An economics professor and an engineering professor were walking across campus. The engineering professor spots something lying in the grass – “Look- here’s a $20 bill!” The economist doesn’t bother to look. “It can’t be – somebody would have picked it up.”
This old joke illustrates the philosophical perspective of the economics profession: on balance, people act rationally, immediately and with perfect information, yielding perfect markets. Opportunities will be exploited quickly, and there are no “free lunches” lying around to be eaten.
Of course, if markets are perfect, they are that way because of the rational actions of humans. Suppose crude oil is selling for $42/barrel in Houston, refineries in New Jersey are purchasing deliveries at $49/barrel, and transportation between the two can be had for $5/barrel. Then an enterprising person can (and, according to the perfect market thesis, will) purchase contracts to buy in Houston, contracts to sell in New Jersey, and contracts for transportation, and thus be guaranteed of making money. This is traditional arbitrage. The active pursuit of arbitrage helps bring markets into alignment: it increases demand in Houston, pushing those prices higher, and increases supply in NJ, pushing those prices lower.
In the classical scenario just outlined, the arbitrager
- exploits imperfections in the market, and
- assumes no risk – the contracts, if executed at the same time, guarantee their profit.
In “statistical arbitrage” the goal is still to exploit market imperfections, but the imperfections are less obvious: They are uncovered via statistical and machine learning algorithms poring over vast quantities of data, looking for occasional anomalies in established pricing relationships. Exploiting these anomalies yields profit only on average; it is not guaranteed to generate profit for each trade.
One common statistical arbitrage technique is trading in pairs. Find two securities (say American Airlines and United Airlines) that typically trade in tandem, as measured by their covariance or some other metric. Then establish a rule that sells one and buys the other when the prices get out of line, as measured by some benchmark (e.g. “buy American (and sell United) if American moves up only half as far as United moves” on a given day). Statistical learning algorithms discover rules like this, and less obvious ones, that yield profit sufficiently often to be profitable on balance.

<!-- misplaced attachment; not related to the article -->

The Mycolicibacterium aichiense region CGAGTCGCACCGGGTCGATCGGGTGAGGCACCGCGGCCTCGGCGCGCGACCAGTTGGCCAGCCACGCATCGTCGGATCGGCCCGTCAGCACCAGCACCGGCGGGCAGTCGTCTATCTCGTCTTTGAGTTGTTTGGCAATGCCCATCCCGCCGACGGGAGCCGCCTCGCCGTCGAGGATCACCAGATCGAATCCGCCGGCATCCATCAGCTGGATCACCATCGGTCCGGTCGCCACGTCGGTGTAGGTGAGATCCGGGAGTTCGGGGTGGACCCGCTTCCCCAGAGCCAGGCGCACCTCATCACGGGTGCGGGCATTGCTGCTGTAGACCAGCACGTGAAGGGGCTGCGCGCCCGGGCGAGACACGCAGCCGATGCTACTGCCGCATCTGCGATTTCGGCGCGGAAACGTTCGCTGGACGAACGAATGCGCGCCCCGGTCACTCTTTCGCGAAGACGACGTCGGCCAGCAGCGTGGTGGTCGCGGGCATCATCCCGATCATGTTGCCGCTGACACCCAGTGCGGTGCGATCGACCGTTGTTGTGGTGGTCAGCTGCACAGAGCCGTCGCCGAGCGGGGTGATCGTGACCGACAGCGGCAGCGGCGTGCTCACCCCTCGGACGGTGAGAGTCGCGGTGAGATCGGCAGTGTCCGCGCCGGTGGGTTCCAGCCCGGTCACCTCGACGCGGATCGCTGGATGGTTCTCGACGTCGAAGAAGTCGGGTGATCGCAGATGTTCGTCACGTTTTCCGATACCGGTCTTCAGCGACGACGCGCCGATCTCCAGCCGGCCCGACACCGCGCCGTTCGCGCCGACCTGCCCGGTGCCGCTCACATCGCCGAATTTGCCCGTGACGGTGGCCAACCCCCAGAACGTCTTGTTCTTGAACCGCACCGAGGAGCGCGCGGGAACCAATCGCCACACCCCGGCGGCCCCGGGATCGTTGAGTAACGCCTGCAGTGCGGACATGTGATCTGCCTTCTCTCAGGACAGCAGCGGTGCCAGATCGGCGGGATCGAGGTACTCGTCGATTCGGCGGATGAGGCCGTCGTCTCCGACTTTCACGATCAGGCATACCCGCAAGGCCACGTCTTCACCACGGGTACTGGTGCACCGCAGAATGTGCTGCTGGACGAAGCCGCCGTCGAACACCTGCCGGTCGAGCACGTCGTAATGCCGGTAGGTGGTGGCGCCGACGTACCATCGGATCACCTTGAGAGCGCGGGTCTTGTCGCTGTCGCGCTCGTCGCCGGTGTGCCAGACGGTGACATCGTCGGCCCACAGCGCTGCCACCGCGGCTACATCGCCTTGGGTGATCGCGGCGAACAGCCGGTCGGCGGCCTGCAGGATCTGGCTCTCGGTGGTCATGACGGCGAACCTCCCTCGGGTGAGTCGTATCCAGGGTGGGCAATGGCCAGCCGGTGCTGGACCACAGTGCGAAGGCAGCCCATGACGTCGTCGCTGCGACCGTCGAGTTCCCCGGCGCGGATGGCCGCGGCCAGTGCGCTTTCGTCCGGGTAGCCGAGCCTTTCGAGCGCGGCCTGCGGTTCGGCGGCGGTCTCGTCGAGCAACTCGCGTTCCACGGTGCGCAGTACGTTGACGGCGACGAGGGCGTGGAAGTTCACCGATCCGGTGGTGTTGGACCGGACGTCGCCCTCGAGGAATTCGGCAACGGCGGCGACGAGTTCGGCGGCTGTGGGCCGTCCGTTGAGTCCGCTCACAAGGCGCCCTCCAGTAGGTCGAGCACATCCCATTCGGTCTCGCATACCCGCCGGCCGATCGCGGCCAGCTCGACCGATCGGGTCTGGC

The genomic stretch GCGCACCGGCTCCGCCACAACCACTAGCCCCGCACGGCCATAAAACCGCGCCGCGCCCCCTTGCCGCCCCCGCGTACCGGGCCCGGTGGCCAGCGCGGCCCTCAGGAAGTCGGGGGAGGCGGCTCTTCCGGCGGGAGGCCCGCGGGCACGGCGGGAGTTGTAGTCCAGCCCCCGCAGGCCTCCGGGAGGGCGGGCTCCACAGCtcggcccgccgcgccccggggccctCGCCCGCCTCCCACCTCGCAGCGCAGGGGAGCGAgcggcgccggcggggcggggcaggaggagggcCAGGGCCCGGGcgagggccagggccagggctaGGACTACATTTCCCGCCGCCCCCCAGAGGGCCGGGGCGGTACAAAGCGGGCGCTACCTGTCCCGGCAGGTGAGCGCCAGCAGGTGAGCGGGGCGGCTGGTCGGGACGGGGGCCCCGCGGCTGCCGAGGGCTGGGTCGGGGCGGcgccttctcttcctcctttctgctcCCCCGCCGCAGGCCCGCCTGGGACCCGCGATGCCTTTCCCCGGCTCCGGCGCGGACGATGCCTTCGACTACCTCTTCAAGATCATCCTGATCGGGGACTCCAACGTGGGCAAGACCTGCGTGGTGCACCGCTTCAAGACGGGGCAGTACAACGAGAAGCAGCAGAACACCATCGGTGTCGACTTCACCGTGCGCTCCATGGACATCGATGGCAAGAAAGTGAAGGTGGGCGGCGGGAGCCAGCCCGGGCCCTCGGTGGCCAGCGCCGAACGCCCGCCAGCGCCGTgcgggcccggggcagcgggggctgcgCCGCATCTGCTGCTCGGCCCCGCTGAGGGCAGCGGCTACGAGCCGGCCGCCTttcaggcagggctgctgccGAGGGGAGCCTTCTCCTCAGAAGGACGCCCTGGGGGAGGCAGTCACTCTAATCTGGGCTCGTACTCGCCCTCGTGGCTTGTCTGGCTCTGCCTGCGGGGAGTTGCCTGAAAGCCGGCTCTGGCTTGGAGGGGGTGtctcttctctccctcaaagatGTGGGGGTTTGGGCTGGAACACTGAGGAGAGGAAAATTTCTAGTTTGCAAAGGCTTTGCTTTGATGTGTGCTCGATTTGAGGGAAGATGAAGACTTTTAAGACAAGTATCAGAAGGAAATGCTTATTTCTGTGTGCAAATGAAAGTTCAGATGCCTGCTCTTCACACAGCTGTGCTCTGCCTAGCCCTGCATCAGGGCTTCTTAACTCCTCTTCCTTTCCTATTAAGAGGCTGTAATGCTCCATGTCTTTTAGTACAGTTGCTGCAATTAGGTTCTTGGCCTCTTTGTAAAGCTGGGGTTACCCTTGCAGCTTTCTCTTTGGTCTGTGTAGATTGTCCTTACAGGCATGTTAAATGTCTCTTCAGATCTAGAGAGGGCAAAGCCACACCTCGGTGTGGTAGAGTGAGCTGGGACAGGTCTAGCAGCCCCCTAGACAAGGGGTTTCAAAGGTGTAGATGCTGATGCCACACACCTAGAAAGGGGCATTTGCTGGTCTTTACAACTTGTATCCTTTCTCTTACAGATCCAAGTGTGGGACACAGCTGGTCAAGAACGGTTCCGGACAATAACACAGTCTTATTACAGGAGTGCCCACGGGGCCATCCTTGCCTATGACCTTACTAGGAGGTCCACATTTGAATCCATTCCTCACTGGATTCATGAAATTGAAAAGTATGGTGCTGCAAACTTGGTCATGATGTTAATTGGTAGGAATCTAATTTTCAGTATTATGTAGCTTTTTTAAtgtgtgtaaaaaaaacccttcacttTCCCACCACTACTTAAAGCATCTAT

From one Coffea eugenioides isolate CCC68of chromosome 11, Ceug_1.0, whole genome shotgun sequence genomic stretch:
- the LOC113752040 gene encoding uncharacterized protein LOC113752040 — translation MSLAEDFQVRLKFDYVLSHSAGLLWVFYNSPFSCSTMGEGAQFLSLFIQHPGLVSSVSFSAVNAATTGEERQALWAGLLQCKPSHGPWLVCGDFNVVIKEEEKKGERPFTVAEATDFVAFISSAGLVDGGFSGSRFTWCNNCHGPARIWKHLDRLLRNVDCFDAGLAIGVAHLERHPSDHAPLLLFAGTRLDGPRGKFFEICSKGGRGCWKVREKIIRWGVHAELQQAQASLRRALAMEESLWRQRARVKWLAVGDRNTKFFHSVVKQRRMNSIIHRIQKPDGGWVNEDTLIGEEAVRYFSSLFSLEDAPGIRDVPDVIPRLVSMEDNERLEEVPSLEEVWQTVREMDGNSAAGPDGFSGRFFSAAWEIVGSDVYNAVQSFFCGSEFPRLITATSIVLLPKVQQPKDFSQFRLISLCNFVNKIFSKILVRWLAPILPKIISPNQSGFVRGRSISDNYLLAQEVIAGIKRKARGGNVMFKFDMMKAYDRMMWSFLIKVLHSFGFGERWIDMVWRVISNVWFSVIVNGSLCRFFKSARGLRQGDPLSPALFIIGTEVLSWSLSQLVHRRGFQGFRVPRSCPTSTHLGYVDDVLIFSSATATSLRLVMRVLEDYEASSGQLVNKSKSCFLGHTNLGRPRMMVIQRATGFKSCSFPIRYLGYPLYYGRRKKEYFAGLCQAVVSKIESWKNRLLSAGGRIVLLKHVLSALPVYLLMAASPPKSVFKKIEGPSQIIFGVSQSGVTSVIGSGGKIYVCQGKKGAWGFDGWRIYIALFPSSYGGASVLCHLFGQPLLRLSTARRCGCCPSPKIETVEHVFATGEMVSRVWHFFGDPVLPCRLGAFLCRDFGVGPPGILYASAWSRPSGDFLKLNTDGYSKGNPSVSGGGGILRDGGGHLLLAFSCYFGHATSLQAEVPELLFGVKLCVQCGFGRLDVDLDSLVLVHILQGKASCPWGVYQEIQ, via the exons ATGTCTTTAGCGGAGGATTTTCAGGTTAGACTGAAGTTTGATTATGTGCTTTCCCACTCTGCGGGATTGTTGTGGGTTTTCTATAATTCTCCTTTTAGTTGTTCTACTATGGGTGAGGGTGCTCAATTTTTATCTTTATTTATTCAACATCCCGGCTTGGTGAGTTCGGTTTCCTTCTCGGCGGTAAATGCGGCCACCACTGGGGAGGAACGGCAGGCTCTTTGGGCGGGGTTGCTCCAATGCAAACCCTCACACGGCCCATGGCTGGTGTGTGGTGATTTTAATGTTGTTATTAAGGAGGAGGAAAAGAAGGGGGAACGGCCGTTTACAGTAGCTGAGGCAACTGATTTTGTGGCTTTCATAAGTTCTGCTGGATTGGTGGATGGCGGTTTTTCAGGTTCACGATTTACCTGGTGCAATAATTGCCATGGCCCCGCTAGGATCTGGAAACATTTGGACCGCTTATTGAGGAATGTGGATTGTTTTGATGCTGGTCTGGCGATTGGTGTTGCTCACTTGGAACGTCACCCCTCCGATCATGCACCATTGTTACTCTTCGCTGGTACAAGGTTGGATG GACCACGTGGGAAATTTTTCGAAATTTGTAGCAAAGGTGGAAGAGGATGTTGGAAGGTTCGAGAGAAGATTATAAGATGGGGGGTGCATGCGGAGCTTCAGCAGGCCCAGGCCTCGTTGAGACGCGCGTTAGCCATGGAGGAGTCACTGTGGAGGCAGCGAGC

There is some degree of random noise in stock data; indeed the “noisiest” noise constitutes the anomalies that are the basis for arbitrage. However, it is still noise, so this approach cannot guarantee a profit each time. Moreover, the big anomalies that come close to guaranteeing a profit on each trade are found very quickly. Further exploitation of anomalies means the arbitrager must be willing to accept smaller anomalies and a greater degree of risk.
One such risk is that a departure from normal – i.e. the normal tandem trading pattern – actually reflects some real change in the status of the two assets, e.g. a pilot strike at a regional airline that feeds United more than American. Betting that a drop in United’s stock price in such a case will be a temporary anomaly would be a losing bet. (Of course, your bet could be entirely “rational” and the timeframe could be off, or, very commonly, other investors’ reactions could be entirely irrational. It is a sad truism that the market can remain irrational longer than most investors can remain solvent.)
Working Harder to Find Profit – Quants
The “pairs” rule is sufficiently obvious that it could almost be implemented manually. Statistical arbitrage took off when it started identifying trades whose basis was not obvious. For example, one quantitative fund (quant) found its machine learning algorithms making offsetting commodity trades on Monday and Friday. After some investigation, the fund’s managers, curious about the repeated computer-driven trading pattern, learned that some commodity traders did not like to be left exposed with large positions on weekends (when they could not trade), so they lightened their holdings on Fridays, only to immediately rebuild them Monday morning. The quant fund’s algorithm profited by taking advantage of the Friday price drop and Monday price uptick.
Quant Fund Popularity
Morgan Stanley pioneered the “pairs” approach to trading in the 1980’s, and it remained out of view until the 1990’s when the internet made investment information more widely available. John Elder, Founder of Elder Research, was an early practitioner of less transparent statistical approaches to investing, helping to create a fund in 1995 based on several years of successful internal trading. The quant fund outperformed the S&P 500 and the Russell 2000, and had higher return and lower risk every year of the decade:
Figure 1: Elder Research guided Fund (MVP) and Two Market Benchmarks (log scale)
Elder Research since turned its attention to consulting and advising, though it remains involved in hedge fund investing.